Customize an application template

In Develop the application, we used a prebuilt template (i.e. reasoning_engines.LangchainAgent) for developing an application. In this section, we go through the steps to customize your own application template. This might be useful if you have needs that go beyond what the prebuilt template provides.

An application template in Reasoning Engine is defined as a Python class. To give an example, the following Python code is an example of a LangChain application that is deployable on Vertex AI (you can give the CLASS_NAME variable a value such as MyAgent):

from typing import Callable, Sequence

    def __init__(
            model: str,
            tools: Sequence[Callable],
            project: str,
            location: str,
        self.model_name = model = tools
        self.project = project
        self.location = location

    def set_up(self):
        """All unpickle-able logic should go here.

        The .set_up() method should not be called for an object that is being
        prepared for deployment.
        import vertexai
        from langchain_google_vertexai import ChatVertexAI
        from langchain.agents import AgentExecutor
        from import format_to_tool_messages
        from import ToolsAgentOutputParser
        from import StructuredTool
        from langchain_core import prompts

        vertexai.init(project=self.project, location=self.location)

        prompt = {
            "input": lambda x: x["input"],
            "agent_scratchpad": (
                lambda x: format_to_tool_messages(x["intermediate_steps"])
        } | prompts.ChatPromptTemplate.from_messages([
            ("user", "{input}"),

        llm = ChatVertexAI(model_name=self.model_name)
            llm = llm.bind_tools(

        self.agent_executor = AgentExecutor(
            agent=prompt | llm | ToolsAgentOutputParser(),
            tools=[StructuredTool.from_function(tool) for tool in],

    def query(self, input: str):
        """Query the application.

            input: The user prompt.

            The output of querying the application with the given input.
        return self.agent_executor.invoke(input={"input": input})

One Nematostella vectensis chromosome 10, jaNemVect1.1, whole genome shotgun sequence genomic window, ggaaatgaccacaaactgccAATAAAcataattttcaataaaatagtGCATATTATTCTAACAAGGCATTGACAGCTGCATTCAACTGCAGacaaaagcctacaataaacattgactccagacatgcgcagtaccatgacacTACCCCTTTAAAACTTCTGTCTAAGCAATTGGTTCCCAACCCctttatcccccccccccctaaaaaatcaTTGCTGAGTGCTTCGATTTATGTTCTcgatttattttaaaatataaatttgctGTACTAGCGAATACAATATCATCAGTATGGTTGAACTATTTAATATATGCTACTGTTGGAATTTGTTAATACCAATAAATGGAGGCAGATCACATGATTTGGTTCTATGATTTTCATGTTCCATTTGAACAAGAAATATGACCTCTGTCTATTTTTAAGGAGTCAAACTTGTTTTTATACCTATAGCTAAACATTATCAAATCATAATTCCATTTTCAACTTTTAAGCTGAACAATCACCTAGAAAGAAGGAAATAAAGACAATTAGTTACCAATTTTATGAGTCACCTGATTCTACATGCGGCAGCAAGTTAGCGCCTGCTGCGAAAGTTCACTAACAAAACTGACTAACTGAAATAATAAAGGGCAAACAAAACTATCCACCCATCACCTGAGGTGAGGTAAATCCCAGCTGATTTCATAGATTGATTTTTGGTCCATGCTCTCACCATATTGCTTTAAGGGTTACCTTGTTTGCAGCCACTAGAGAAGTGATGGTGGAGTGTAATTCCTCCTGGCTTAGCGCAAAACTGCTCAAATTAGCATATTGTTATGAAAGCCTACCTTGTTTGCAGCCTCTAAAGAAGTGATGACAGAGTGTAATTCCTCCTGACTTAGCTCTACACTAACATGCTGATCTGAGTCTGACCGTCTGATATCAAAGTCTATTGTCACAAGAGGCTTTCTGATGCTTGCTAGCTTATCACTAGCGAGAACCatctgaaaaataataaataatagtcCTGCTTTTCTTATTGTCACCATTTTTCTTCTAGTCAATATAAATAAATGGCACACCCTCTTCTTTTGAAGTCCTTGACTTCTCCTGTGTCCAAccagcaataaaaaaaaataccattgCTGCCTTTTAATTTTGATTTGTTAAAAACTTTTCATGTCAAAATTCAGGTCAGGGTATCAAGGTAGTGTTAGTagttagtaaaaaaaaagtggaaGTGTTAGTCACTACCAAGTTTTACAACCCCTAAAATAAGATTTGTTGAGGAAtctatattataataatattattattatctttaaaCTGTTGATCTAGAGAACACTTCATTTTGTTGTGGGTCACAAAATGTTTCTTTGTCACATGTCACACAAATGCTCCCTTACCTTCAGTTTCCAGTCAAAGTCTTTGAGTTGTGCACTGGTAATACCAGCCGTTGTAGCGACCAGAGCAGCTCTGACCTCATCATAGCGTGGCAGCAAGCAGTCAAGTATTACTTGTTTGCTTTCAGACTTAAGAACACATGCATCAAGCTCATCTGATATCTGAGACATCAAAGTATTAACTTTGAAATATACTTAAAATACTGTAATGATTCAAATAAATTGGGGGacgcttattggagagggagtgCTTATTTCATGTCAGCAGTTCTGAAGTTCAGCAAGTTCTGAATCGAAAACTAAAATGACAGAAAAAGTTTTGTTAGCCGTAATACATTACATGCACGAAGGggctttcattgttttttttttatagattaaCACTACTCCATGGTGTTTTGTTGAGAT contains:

When writing your Python class, the following three methods are important for reasoning engine:

  1. __init__():
    • Use this method for only application configuration parameters. For example, you can use this method to collect the model parameters and safety attributes as input arguments from your users. You can also use this method to collect parameters such as the project ID, the region, application credentials, and API keys.
    • The constructor returns an object that must be "pickle-able" for it to be deployable to reasoning engine. Therefore, you should initialize service clients and establish connections to databases in the .set_up method instead of in the __init__ method.
    • This method is optional. If it's not specified, Vertex AI uses the default Python constructor for the class.
  2. set_up():
    • You must use this method to define application initialization logic. For example, you use this method to establish connections to databases or dependent services, import dependent packages, or precompute data that's used for serving queries.
    • This method is optional. If it's not specified, Vertex AI assumes that the application doesn't need to call a .set_up method before serving user queries.
  3. query():
    • You must use this method to define runtime logic that serves user queries. For example, you use this method to generate content with Generative AI models or retrieve real-time data from external APIs.
    • This method is required. If it's not specified, the ReasoningEngine service returns an error when you attempt to create a remote instance of the application.
    • You should give this method a clear docstring that defines what it does, documents its attributes, and provides type annotations for its inputs. Avoid variable arguments in the query method.

Test the application locally

Instantiate the application in local memory using the following code:

agent = CLASS_NAME(
    model=model,  # Required.
    tools=[get_exchange_rate],  # Optional.

You can test the application by sending test queries to the local instance:

response = agent.query(
    input="What is the exchange rate from US dollars to Swedish currency?"

The response is a dictionary that's similar to the following:

{"input": "What is the exchange rate from US dollars to Swedish currency?",
 # ...
 "output": "For 1 US dollar you will get 10.7345 Swedish Krona."}

What's next